Interactivity and the four essential properties of electronic environments are aspects of all digital literature, but certain aspects are present in some electronic literature and not in others. While my port juxtaposes different aesthetic qualities, SPACEPLAN goes beyond simple juxtaposition. My port contains both absurd and melancholy qualities. Dark and foreboding tones arise from the ponderings of the astronaut while the absurdity largely comes from the musings of the AI. These opposing aesthetic qualities are often in adjacent paragraphs, presenting alternating tones for the reader. However, SPACEPLAN presents the dark tones via audio and visuals which is then lightened by the various bits of absurd text on different screens. Rather than alternate, the player experiences opposing tones all at once since the player absorbs the atmosphere given by the visuals and audio while reading the text. Thus, the original game invokes more complex and potentially different emotions.

Even after many translation choices and alterations, I believe my port reflects the meanings of the original. The contrasting tones of the text against the audio and visuals were carried over, albeit not perfectly, to my port. My port does not inspire the same complex emotions due to the implementation, but the overarching tones and their general consequences are preserved. I maintained the first- person point-of-view to help conserve the impact of the original. The story of the original was sustained through the copying of the AI’s text, so the underlying messages were also kept. My addition of the astronaut’s thoughts built upon these messages and, to a degree, made them clearer. After completing SPACEPLAN, the player, at least from my understanding of the work, is left questioning the place of humans in the universe. The game also provokes the player to consider our perception of time as well as reality itself. My port explicitly asks these questions via the astronaut at the very end of the story. Thus, my port of SPACEPLAN should contain the essence of the original in the form of translated aesthetics, the same surface story, and the expansion of one understanding of the underlying questions.

Throughout this porting process, I have gained a better appreciation for SPACEPLAN and electronic literature development. In translating SPACEPLAN to Twine, I was forced to make choices and even sacrifices, so the translation process is difficult. However, translation has a starting point while Jake Hollands had to start at the beginning. In one sense, the freedom to choose anything makes the process easier than having to make choices with preservation in mind. However, Jake Hollands and other creators start with ideas and they must make choices to perfectly convey their message. The porting process also required that I closely understand every facet of the work such that I can accurately represent it in the translation. Regardless of this close understanding, however, the porting process is not necessarily a direct translation and I was able to be creative. In fact, the porting process always require some level of creativity since different platforms will rarely behave the same way. Thus, there will always be choices and sacrifices, forcing the port creator to change the original work. These changes are not necessarily bad as they allow for expansions of the originals or even completely new projects with different underlying meanings and applications. Regardless of how any port is created, I believe experiencing the original work is the only way to experience its message. In affording me the opportunity to interact with and alter a piece of electronic literature, this project allowed me to contribute my own ideas as complements to the original and gave me insight into the intricate porting process.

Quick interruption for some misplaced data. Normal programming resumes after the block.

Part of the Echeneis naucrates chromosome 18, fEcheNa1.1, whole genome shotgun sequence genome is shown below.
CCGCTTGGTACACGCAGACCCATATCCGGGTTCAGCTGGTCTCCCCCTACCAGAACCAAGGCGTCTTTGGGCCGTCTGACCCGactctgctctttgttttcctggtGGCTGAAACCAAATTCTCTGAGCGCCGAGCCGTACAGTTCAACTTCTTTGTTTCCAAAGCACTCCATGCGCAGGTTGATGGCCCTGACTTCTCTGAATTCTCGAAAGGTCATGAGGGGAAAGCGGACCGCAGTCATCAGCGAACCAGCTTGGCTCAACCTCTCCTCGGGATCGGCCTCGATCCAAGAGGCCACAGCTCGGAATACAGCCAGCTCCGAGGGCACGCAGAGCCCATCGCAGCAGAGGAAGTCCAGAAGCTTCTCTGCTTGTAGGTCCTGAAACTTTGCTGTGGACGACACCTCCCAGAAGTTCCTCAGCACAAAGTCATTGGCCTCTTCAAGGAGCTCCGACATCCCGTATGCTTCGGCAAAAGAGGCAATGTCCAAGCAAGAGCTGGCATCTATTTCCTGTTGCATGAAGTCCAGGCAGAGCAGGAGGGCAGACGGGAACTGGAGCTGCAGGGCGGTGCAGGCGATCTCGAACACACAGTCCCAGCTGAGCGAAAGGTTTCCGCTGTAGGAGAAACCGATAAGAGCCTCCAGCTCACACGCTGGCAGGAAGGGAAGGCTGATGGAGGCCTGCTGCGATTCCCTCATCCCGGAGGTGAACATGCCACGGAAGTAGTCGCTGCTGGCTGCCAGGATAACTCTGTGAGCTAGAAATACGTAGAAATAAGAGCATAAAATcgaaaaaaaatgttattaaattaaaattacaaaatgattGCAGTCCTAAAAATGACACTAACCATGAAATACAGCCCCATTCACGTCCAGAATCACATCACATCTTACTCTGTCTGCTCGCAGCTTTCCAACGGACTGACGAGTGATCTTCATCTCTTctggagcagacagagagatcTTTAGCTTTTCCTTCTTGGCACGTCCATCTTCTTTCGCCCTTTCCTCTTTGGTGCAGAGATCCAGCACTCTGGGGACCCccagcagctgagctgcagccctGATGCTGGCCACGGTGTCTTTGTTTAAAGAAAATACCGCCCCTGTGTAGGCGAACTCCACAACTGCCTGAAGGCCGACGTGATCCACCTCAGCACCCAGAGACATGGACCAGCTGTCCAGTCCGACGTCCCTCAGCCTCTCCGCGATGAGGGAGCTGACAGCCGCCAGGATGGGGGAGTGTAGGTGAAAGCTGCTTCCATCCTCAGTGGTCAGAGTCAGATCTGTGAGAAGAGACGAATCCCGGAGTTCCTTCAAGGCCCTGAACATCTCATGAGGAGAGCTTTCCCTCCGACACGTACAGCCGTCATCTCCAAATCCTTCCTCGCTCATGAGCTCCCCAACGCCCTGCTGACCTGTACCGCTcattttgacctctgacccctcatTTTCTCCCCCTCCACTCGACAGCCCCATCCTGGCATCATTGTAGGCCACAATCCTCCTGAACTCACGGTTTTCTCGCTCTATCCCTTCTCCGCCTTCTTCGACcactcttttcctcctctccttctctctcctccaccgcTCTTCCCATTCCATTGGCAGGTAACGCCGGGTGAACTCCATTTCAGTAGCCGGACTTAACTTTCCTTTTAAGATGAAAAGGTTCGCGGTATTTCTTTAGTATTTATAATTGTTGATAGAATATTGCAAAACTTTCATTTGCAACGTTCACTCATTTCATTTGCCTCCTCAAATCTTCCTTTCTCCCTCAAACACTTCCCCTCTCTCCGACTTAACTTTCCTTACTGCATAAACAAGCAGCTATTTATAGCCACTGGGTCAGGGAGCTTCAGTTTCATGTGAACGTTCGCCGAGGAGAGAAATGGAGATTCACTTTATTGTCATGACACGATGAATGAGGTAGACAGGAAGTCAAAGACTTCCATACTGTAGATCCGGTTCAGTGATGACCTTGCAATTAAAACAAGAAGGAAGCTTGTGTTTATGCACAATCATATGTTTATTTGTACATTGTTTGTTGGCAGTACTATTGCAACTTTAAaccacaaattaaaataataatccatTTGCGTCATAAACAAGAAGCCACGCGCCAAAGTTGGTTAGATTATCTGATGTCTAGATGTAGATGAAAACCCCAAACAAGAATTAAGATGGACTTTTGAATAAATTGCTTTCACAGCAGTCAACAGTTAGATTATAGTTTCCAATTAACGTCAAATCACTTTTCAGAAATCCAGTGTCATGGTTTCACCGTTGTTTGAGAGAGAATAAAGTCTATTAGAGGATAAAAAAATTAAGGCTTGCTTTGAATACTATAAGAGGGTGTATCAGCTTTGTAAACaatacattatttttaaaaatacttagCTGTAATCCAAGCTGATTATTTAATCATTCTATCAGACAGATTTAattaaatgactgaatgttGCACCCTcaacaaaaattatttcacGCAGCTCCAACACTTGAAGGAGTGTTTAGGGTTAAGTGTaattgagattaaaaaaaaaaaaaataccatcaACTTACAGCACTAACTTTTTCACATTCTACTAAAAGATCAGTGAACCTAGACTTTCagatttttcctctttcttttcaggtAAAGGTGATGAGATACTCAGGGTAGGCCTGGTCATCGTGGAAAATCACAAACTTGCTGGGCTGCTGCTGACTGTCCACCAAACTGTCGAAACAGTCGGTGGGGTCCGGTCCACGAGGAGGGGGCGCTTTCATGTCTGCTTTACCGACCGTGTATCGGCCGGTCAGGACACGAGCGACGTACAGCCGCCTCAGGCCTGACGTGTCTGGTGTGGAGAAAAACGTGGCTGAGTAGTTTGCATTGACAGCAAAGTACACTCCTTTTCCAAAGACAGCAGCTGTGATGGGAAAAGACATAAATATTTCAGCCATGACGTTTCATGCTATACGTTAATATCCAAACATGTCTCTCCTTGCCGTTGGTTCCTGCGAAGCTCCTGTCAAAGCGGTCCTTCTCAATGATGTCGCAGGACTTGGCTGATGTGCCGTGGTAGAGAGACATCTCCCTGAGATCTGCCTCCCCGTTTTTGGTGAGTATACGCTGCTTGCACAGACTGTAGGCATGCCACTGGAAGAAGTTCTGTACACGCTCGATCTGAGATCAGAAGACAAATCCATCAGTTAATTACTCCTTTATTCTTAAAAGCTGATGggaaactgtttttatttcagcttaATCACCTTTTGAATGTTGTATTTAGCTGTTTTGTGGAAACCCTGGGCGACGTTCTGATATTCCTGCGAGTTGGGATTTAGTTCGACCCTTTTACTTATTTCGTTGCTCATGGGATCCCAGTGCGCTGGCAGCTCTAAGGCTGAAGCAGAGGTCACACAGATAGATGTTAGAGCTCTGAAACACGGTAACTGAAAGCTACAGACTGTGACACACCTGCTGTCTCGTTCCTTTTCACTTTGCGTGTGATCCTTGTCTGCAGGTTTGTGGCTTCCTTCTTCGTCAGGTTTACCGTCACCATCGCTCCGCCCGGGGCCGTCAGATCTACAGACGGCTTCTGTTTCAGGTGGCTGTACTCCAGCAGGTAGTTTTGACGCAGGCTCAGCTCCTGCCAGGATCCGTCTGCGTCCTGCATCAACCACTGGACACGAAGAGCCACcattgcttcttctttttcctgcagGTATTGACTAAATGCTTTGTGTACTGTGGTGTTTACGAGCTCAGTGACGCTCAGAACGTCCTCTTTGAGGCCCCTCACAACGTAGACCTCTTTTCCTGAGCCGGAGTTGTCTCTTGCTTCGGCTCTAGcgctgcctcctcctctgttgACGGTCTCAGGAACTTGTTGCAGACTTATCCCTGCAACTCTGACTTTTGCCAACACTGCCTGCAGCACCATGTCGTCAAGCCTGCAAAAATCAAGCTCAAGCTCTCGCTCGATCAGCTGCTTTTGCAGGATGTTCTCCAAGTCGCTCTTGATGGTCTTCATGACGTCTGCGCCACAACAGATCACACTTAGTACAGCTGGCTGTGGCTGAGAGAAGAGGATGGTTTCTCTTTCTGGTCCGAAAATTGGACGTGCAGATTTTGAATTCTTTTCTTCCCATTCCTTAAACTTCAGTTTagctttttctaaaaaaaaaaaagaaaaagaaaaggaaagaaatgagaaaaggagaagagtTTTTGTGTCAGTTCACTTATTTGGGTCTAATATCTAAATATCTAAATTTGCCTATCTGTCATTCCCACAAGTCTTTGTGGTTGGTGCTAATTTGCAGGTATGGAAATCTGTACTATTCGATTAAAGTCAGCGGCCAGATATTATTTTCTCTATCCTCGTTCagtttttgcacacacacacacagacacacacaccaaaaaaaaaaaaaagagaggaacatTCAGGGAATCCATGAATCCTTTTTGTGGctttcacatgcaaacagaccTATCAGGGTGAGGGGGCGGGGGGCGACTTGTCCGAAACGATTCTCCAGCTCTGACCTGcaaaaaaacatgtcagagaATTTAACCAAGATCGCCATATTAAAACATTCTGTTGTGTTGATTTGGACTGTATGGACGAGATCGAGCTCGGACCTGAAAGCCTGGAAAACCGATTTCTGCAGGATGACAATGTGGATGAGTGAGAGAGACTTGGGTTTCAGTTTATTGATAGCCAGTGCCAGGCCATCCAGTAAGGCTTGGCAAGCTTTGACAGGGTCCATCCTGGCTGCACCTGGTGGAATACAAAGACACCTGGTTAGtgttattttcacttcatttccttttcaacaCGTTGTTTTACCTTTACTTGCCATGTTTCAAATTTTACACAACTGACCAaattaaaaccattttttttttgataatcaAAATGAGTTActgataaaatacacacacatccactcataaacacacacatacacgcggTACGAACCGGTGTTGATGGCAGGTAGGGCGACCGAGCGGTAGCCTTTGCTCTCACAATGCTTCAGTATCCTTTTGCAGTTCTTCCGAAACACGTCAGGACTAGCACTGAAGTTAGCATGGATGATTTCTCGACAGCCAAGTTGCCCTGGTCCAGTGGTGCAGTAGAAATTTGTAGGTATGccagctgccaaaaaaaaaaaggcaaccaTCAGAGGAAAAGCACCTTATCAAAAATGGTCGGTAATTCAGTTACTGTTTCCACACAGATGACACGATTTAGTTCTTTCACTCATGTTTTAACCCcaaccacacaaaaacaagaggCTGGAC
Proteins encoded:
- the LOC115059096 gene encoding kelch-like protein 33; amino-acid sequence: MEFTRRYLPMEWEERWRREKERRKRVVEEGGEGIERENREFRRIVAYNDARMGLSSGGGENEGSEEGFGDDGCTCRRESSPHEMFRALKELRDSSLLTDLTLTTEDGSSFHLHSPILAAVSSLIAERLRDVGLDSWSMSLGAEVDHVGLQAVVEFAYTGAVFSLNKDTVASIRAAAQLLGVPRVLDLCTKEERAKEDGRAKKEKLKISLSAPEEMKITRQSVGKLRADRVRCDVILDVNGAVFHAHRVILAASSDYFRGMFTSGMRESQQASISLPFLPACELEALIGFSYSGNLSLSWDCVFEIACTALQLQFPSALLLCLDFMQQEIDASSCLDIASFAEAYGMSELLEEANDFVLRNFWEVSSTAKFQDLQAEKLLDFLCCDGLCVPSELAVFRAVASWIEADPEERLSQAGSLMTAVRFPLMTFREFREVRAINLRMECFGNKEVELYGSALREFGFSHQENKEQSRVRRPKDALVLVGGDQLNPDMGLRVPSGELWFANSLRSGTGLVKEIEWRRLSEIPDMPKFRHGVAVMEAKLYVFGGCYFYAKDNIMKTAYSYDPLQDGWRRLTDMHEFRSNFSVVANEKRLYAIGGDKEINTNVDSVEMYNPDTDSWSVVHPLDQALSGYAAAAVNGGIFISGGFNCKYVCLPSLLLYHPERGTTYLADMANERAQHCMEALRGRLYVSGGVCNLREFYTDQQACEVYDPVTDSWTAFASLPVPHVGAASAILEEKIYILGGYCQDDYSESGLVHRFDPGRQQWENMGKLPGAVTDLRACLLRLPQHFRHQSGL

Works Cited

Murray, Janet H. “Chapter 3: Beyond “Multimedia”.” Hamlet on the Holodeck: The Future of Narrative in Cyberspace, The MIT Press, Cambridge, MA, 1997, pp. 65–94.

Ryan, Marie-Laure. “The Many Forms of Interactivity.” Narrative as Virtual Reality 2: Revisiting Immersion and Interactivity in Literature and Electronic Media, Johns Hopkins University Press, 2015, pp. 160–185.